The bill includes an emergency clause, which would make it effective immediately upon being signed by the governor.

Raising the Marriage Age to Protect Young People (HB 270)

The legislature continued its fight against human trafficking this week as the House approved legislation to raise the minimum age for marriage from 15 to 17 years old.

Missouri currently has a minimum age of 18 to obtain a marriage license without parental consent. Young people age 15 to 17 can receive a license with parental consent. Individuals of any age also have the option to get married without consent if they successfully petition the court to obtain a license.

The legislation, sponsored by Rep. Evans and approved by the House, would raise the age requirement to 17. An earlier version of the bill had raised concerns that Missouri law would block a marriage and interfere in the decision of a family in situations in which no coercion or wrongdoing is present. The bill’s language was changed to require a hearing before a judge, so that parties can present evidence that the marriage is advisable. The bill also includes a provision to ensure no marriage license is issued to any person 21years of age or older if the other party to the marriage is less than 17 years of age.

The goal of the bill is to prevent child marriages that are used to disguise abusive situations and human trafficking. Virginia recently raised its minimum age requirement after seeing a large number of underage girls marry men who were far older. According to one study, more than 7,300 teens under the age of 18 were married in Missouri from 2000 to 2014.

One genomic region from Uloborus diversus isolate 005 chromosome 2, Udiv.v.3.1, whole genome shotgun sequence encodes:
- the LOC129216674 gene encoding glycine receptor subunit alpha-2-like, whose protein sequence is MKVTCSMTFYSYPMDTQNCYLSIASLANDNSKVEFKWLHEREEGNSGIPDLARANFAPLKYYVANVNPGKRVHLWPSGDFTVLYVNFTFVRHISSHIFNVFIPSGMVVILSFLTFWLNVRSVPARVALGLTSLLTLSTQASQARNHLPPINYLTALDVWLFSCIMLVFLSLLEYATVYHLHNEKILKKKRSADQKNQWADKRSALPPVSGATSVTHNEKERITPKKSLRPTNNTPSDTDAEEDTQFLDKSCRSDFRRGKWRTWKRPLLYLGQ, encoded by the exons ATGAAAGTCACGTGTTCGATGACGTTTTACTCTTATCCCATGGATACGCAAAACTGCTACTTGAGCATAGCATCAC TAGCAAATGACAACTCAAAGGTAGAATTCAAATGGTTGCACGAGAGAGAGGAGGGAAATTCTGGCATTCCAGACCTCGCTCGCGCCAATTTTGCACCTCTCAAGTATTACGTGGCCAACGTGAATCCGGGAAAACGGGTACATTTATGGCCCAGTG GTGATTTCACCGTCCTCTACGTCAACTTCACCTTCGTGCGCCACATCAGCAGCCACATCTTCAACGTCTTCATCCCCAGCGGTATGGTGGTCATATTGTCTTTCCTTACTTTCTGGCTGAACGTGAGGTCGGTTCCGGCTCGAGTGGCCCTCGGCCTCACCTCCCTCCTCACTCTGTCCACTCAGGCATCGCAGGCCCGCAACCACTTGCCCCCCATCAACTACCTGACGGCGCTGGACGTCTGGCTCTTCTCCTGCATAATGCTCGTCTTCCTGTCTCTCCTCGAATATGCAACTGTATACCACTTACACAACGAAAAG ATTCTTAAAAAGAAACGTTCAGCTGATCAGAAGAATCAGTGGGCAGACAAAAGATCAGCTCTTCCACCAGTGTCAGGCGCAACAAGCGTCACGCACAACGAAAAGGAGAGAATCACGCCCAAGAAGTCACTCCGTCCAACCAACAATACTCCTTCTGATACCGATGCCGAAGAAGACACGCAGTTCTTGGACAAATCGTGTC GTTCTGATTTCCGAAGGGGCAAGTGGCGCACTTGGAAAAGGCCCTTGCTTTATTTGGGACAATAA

MoDOT Online Public Meeting

The Missouri Department of Transportation is currently holding an online public meeting to discuss plans for an upcoming project that will involve treating the surface to extend pavement life on Route 68 between Interstate 44 and to the east junction of Missouri Route 8 within the city of St. James.

The project also includes various Americans with Disabilities Act (ADA) sidewalk and curb ramp improvements along Route 68 in St. James. The public comment period remains open until Monday, March 20th. More information can be found at: http://www.modot.org/central/route68stjames.htm

Unemployment Situation Improves

Also, Missouri received good news last week as the state’s jobless rate continues to decline. The Missouri Department of Economic Development released its latest data showing that unemployment dropped to 4.2 percent in January. The department’s data also shows an increase in the number of jobs in the state. Missouri gained 7,300 jobs from December to January. The state also has an additional 10,000 jobs when compared to January of last year.

Legislative Survey

Recently, my office released a new 2017 legislative survey that may be taken by any 120th District constituent. As your voice in state government, I can be more effective when I know your views on the many issues facing our state. Please take moment to respond to this survey. Since I can talk with only a small portion of you personally, it is one of the best ways for me to learn your stance on potential legislation. You can also contact me by calling, emailing, or stopping by my office. As always, your interests, concerns, and wishes are the reason I am here.

Survey link: http://jasonchipman.polldaddy.com/s/2017-legislative-survey

If you would prefer a paper survey, please contact my office and a copy will be mailed to you.

I am committed to serve the constituents of the 120th District, so please feel free to contact my office anytime at 573-751-1688. Your District 120 Capitol Office is 201 W Capitol Ave, Rm 415-B, Jefferson City, MO 65101. If you wish to unsubscribe from this report, please email Dylan Bryant at dylan.bryant@house.mo.gov